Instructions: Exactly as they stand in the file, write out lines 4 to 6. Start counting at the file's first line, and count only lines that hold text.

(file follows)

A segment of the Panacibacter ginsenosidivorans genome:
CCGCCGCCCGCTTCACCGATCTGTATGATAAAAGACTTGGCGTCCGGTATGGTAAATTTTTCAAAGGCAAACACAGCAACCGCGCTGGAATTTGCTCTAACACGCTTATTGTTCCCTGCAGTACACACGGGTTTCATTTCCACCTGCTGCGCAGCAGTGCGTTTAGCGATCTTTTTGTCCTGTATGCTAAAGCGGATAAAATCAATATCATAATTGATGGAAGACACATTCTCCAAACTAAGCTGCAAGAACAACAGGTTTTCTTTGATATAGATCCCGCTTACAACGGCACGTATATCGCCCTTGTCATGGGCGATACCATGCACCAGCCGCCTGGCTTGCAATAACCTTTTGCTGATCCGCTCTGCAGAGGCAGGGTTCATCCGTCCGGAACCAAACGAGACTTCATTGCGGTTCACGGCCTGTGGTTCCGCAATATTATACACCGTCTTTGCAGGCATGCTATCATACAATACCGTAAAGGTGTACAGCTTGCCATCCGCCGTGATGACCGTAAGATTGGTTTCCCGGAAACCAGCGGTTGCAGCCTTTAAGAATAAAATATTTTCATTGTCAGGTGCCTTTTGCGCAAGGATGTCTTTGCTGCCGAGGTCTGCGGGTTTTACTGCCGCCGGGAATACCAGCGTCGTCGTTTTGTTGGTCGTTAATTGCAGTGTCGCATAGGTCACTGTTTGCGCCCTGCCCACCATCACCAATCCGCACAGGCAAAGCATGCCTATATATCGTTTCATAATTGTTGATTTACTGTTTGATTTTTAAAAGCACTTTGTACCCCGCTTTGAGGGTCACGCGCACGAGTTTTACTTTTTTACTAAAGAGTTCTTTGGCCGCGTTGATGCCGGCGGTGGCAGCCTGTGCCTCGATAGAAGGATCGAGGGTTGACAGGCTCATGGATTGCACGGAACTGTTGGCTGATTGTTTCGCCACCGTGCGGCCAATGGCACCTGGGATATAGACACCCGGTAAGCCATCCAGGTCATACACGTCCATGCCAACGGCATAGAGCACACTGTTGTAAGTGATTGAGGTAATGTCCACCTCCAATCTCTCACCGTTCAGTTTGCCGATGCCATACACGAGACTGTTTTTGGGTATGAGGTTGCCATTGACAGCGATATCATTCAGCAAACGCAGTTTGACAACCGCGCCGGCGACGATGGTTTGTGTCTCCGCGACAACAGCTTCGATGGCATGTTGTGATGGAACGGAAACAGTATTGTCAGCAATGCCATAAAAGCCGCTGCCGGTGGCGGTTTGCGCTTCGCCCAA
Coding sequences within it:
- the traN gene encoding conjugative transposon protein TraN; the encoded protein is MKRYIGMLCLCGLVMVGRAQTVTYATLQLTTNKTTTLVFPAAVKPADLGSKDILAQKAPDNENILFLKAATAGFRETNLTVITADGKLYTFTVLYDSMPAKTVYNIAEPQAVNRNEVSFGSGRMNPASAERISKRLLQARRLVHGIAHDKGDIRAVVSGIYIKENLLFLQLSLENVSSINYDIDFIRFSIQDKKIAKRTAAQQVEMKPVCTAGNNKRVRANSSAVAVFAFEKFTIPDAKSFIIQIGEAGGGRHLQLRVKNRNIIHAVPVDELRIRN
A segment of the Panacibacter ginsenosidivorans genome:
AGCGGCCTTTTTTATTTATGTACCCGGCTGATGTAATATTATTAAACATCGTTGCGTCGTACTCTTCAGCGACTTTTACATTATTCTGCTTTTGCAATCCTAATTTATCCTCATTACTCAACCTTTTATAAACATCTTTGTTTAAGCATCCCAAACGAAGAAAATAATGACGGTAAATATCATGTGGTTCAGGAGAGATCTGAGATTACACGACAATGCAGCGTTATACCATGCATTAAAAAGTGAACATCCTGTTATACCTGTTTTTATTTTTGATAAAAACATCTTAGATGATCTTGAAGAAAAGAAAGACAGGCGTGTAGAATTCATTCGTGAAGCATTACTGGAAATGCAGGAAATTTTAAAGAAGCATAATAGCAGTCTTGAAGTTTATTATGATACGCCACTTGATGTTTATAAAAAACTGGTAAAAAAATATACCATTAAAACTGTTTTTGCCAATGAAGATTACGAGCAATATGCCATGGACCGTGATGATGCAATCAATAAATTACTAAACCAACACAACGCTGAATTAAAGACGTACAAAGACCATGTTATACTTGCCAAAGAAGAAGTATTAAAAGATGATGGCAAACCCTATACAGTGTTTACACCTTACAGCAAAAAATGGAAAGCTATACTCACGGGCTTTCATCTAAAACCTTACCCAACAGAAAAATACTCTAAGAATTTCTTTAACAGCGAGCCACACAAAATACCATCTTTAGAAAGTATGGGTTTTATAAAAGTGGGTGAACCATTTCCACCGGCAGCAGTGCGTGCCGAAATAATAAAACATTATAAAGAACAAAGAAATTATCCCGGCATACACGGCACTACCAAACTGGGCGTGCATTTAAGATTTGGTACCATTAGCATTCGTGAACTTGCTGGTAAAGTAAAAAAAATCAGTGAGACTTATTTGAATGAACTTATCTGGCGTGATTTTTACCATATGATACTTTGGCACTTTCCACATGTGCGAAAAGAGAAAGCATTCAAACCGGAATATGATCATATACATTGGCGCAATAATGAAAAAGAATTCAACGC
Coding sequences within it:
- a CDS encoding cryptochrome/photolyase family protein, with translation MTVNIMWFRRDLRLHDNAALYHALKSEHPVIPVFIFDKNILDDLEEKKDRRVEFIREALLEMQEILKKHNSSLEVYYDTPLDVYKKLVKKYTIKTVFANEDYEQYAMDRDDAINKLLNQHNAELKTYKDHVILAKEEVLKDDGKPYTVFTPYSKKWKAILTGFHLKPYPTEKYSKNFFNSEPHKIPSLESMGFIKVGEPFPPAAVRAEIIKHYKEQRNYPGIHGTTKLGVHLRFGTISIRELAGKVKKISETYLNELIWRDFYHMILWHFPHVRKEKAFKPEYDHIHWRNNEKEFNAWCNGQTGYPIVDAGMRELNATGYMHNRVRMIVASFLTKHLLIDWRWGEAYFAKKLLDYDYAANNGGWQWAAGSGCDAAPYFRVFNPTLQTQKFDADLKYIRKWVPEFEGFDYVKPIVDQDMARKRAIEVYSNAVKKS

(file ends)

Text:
- the traN gene encoding conjugative transposon protein TraN; the encoded protein is MKRYIGMLCLCGLVMVGRAQTVTYATLQLTTNKTTTLVFPAAVKPADLGSKDILAQKAPDNENILFLKAATAGFRETNLTVITADGKLYTFTVLYDSMPAKTVYNIAEPQAVNRNEVSFGSGRMNPASAERISKRLLQARRLVHGIAHDKGDIRAVVSGIYIKENLLFLQLSLENVSSINYDIDFIRFSIQDKKIAKRTAAQQVEMKPVCTAGNNKRVRANSSAVAVFAFEKFTIPDAKSFIIQIGEAGGGRHLQLRVKNRNIIHAVPVDELRIRN
A segment of the Panacibacter ginsenosidivorans genome:
AGCGGCCTTTTTTATTTATGTACCCGGCTGATGTAATATTATTAAACATCGTTGCGTCGTACTCTTCAGCGACTTTTACATTATTCTGCTTTTGCAATCCTAATTTATCCTCATTACTCAACCTTTTATAAACATCTTTGTTTAAGCATCCCAAACGAAGAAAATAATGACGGTAAATATCATGTGGTTCAGGAGAGATCTGAGATTACACGACAATGCAGCGTTATACCATGCATTAAAAAGTGAACATCCTGTTATACCTGTTTTTATTTTTGATAAAAACATCTTAGATGATCTTGAAGAAAAGAAAGACAGGCGTGTAGAATTCATTCGTGAAGCATTACTGGAAATGCAGGAAATTTTAAAGAAGCATAATAGCAGTCTTGAAGTTTATTATGATACGCCACTTGATGTTTATAAAAAACTGGTAAAAAAATATACCATTAAAACTGTTTTTGCCAATGAAGATTACGAGCAATATGCCATGGACCGTGATGATGCAATCAATAAATTACTAAACCAACACAACGCTGAATTAAAGACGTACAAAGACCATGTTATACTTGCCAAAGAAGAAGTATTAAAAGATGATGGCAAACCCTATACAGTGTTTACACCTTACAGCAAAAAATGGAAAGCTATACTCACGGGCTTTCATCTAAAACCTTACCCAACAGAAAAATACTCTAAGAATTTCTTTAACAGCGAGCCACACAAAATACCATCTTTAGAAAGTATGGGTTTTATAAAAGTGGGTGAACCATTTCCACCGGCAGCAGTGCGTGCCGAAATAATAAAACATTATAAAGAACAAAGAAATTATCCCGGCATACACGGCACTACCAAACTGGGCGTGCATTTAAGATTTGGTACCATTAGCATTCGTGAACTTGCTGGTAAAGTAAAAAAAATCAGTGAGACTTATTTGAATGAACTTATCTGGCGTGATTTTTACCATATGATACTTTGGCACTTTCCACATGTGCGAAAAGAGAAAGCATTCAAACCGGAATATGATCATATACATTGGCGCAATAATGAAAAAGAATTCAACGC